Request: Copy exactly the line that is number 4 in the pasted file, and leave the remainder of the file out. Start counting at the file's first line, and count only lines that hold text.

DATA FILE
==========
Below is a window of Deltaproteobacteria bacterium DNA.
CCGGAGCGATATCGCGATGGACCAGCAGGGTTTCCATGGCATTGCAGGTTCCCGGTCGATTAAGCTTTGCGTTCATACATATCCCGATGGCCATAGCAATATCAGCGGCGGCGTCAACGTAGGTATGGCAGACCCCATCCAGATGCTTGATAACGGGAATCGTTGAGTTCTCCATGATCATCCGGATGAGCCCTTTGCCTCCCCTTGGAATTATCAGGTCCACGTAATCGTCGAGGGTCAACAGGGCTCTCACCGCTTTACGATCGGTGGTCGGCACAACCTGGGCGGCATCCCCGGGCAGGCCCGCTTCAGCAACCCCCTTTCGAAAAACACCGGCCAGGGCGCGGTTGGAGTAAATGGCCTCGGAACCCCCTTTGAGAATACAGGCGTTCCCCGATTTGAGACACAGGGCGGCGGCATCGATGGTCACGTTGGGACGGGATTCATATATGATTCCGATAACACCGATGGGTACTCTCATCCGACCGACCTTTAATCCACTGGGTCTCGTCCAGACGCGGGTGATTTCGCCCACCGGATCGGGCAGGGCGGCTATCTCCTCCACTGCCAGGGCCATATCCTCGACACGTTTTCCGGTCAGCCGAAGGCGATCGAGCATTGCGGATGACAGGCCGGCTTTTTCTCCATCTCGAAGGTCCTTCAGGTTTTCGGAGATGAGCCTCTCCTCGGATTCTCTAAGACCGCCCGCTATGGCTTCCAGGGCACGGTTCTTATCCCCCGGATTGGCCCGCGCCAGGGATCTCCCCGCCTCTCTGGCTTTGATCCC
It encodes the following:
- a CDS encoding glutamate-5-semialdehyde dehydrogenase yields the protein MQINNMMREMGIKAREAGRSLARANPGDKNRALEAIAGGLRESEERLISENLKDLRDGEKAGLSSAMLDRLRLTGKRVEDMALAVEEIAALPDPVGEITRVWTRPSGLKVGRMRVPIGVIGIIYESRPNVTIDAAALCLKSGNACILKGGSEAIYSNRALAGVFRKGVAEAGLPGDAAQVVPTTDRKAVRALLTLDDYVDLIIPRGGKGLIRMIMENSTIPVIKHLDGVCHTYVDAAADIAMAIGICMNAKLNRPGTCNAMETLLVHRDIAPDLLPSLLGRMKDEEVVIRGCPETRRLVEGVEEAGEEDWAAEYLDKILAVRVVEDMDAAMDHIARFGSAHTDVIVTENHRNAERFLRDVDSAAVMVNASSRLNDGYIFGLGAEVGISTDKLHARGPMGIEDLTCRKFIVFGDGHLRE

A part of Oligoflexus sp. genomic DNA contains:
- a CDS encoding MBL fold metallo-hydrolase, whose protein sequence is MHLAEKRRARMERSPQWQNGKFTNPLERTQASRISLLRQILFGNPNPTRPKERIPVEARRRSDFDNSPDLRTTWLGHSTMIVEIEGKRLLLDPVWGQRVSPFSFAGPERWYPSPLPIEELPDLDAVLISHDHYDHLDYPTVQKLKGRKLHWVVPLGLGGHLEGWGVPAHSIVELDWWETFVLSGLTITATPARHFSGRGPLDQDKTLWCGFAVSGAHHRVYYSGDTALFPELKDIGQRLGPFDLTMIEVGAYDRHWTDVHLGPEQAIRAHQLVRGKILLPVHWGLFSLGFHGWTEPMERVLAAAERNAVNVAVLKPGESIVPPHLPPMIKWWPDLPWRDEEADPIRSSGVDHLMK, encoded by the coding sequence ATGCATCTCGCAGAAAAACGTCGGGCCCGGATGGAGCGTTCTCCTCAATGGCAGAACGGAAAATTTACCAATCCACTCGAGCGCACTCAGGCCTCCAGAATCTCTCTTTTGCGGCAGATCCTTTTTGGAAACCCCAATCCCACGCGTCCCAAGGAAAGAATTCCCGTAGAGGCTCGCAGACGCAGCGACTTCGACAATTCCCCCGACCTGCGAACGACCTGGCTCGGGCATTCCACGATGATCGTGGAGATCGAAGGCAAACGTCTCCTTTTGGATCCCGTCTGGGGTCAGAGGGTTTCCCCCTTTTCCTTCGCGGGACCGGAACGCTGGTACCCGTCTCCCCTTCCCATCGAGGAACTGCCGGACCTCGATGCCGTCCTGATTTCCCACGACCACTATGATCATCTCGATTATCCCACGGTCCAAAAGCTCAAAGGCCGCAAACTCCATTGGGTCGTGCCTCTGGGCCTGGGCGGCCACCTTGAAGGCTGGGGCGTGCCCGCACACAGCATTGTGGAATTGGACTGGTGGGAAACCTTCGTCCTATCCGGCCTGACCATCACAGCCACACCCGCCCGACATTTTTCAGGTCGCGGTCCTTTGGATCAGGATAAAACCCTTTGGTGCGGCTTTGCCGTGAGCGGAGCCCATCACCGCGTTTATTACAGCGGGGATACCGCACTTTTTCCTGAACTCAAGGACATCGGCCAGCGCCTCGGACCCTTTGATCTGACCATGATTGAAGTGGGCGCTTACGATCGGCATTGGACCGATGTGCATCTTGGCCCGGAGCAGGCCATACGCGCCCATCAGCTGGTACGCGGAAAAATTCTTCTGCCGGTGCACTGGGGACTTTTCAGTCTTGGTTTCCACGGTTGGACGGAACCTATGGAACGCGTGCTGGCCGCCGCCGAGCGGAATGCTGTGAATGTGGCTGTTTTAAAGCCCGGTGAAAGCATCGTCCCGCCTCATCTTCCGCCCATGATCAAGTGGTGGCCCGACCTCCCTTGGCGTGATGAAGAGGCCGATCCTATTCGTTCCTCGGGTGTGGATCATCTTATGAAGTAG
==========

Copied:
- a CDS encoding glutamate-5-semialdehyde dehydrogenase yields the protein MQINNMMREMGIKAREAGRSLARANPGDKNRALEAIAGGLRESEERLISENLKDLRDGEKAGLSSAMLDRLRLTGKRVEDMALAVEEIAALPDPVGEITRVWTRPSGLKVGRMRVPIGVIGIIYESRPNVTIDAAALCLKSGNACILKGGSEAIYSNRALAGVFRKGVAEAGLPGDAAQVVPTTDRKAVRALLTLDDYVDLIIPRGGKGLIRMIMENSTIPVIKHLDGVCHTYVDAAADIAMAIGICMNAKLNRPGTCNAMETLLVHRDIAPDLLPSLLGRMKDEEVVIRGCPETRRLVEGVEEAGEEDWAAEYLDKILAVRVVEDMDAAMDHIARFGSAHTDVIVTENHRNAERFLRDVDSAAVMVNASSRLNDGYIFGLGAEVGISTDKLHARGPMGIEDLTCRKFIVFGDGHLRE